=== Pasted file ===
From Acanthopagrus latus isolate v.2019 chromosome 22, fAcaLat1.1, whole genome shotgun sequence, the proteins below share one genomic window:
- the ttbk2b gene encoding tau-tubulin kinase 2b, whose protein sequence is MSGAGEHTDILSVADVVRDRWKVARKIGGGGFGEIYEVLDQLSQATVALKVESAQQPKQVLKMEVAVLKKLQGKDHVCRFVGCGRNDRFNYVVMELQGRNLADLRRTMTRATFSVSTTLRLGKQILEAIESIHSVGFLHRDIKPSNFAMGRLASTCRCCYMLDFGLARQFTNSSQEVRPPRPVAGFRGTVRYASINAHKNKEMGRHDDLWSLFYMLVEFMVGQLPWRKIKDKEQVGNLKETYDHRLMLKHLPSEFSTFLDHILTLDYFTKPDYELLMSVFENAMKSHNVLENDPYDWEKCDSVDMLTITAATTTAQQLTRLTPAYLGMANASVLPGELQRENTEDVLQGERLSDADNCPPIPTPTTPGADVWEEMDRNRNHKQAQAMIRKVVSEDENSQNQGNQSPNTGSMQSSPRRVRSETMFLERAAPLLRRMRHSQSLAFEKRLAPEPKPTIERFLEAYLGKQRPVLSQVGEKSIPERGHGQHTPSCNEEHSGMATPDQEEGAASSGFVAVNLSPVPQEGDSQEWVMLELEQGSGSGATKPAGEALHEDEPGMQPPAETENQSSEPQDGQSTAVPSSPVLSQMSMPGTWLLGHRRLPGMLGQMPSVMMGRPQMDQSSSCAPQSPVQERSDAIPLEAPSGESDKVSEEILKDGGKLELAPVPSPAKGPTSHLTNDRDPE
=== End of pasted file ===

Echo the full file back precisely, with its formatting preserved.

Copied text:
From Acanthopagrus latus isolate v.2019 chromosome 22, fAcaLat1.1, whole genome shotgun sequence, the proteins below share one genomic window:
- the ttbk2b gene encoding tau-tubulin kinase 2b, whose protein sequence is MSGAGEHTDILSVADVVRDRWKVARKIGGGGFGEIYEVLDQLSQATVALKVESAQQPKQVLKMEVAVLKKLQGKDHVCRFVGCGRNDRFNYVVMELQGRNLADLRRTMTRATFSVSTTLRLGKQILEAIESIHSVGFLHRDIKPSNFAMGRLASTCRCCYMLDFGLARQFTNSSQEVRPPRPVAGFRGTVRYASINAHKNKEMGRHDDLWSLFYMLVEFMVGQLPWRKIKDKEQVGNLKETYDHRLMLKHLPSEFSTFLDHILTLDYFTKPDYELLMSVFENAMKSHNVLENDPYDWEKCDSVDMLTITAATTTAQQLTRLTPAYLGMANASVLPGELQRENTEDVLQGERLSDADNCPPIPTPTTPGADVWEEMDRNRNHKQAQAMIRKVVSEDENSQNQGNQSPNTGSMQSSPRRVRSETMFLERAAPLLRRMRHSQSLAFEKRLAPEPKPTIERFLEAYLGKQRPVLSQVGEKSIPERGHGQHTPSCNEEHSGMATPDQEEGAASSGFVAVNLSPVPQEGDSQEWVMLELEQGSGSGATKPAGEALHEDEPGMQPPAETENQSSEPQDGQSTAVPSSPVLSQMSMPGTWLLGHRRLPGMLGQMPSVMMGRPQMDQSSSCAPQSPVQERSDAIPLEAPSGESDKVSEEILKDGGKLELAPVPSPAKGPTSHLTNDRDPE